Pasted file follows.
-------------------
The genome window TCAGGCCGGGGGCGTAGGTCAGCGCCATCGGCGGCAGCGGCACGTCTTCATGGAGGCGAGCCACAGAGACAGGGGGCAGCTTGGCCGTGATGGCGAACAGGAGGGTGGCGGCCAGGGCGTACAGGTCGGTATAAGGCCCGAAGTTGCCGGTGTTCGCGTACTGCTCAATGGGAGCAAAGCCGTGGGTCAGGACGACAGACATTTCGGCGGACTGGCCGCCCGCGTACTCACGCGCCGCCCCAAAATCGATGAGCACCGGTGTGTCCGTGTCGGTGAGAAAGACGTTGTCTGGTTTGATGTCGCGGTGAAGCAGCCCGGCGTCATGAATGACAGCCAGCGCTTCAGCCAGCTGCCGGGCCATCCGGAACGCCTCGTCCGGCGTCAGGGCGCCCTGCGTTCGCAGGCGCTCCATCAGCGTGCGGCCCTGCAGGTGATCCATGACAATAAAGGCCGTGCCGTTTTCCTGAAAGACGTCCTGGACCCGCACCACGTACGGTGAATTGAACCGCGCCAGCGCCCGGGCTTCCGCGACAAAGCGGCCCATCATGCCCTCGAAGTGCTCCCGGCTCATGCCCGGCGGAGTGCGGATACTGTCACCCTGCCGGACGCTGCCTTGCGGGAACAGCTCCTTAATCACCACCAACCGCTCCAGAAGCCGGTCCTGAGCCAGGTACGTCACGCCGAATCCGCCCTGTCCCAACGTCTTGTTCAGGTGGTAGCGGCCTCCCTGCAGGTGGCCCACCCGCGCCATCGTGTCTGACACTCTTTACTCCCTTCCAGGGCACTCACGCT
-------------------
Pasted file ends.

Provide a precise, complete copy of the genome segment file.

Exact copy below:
The genome window TCAGGCCGGGGGCGTAGGTCAGCGCCATCGGCGGCAGCGGCACGTCTTCATGGAGGCGAGCCACAGAGACAGGGGGCAGCTTGGCCGTGATGGCGAACAGGAGGGTGGCGGCCAGGGCGTACAGGTCGGTATAAGGCCCGAAGTTGCCGGTGTTCGCGTACTGCTCAATGGGAGCAAAGCCGTGGGTCAGGACGACAGACATTTCGGCGGACTGGCCGCCCGCGTACTCACGCGCCGCCCCAAAATCGATGAGCACCGGTGTGTCCGTGTCGGTGAGAAAGACGTTGTCTGGTTTGATGTCGCGGTGAAGCAGCCCGGCGTCATGAATGACAGCCAGCGCTTCAGCCAGCTGCCGGGCCATCCGGAACGCCTCGTCCGGCGTCAGGGCGCCCTGCGTTCGCAGGCGCTCCATCAGCGTGCGGCCCTGCAGGTGATCCATGACAATAAAGGCCGTGCCGTTTTCCTGAAAGACGTCCTGGACCCGCACCACGTACGGTGAATTGAACCGCGCCAGCGCCCGGGCTTCCGCGACAAAGCGGCCCATCATGCCCTCGAAGTGCTCCCGGCTCATGCCCGGCGGAGTGCGGATACTGTCACCCTGCCGGACGCTGCCTTGCGGGAACAGCTCCTTAATCACCACCAACCGCTCCAGAAGCCGGTCCTGAGCCAGGTACGTCACGCCGAATCCGCCCTGTCCCAACGTCTTGTTCAGGTGGTAGCGGCCTCCCTGCAGGTGGCCCACCCGCGCCATCGTGTCTGACACTCTTTACTCCCTTCCAGGGCACTCACGCT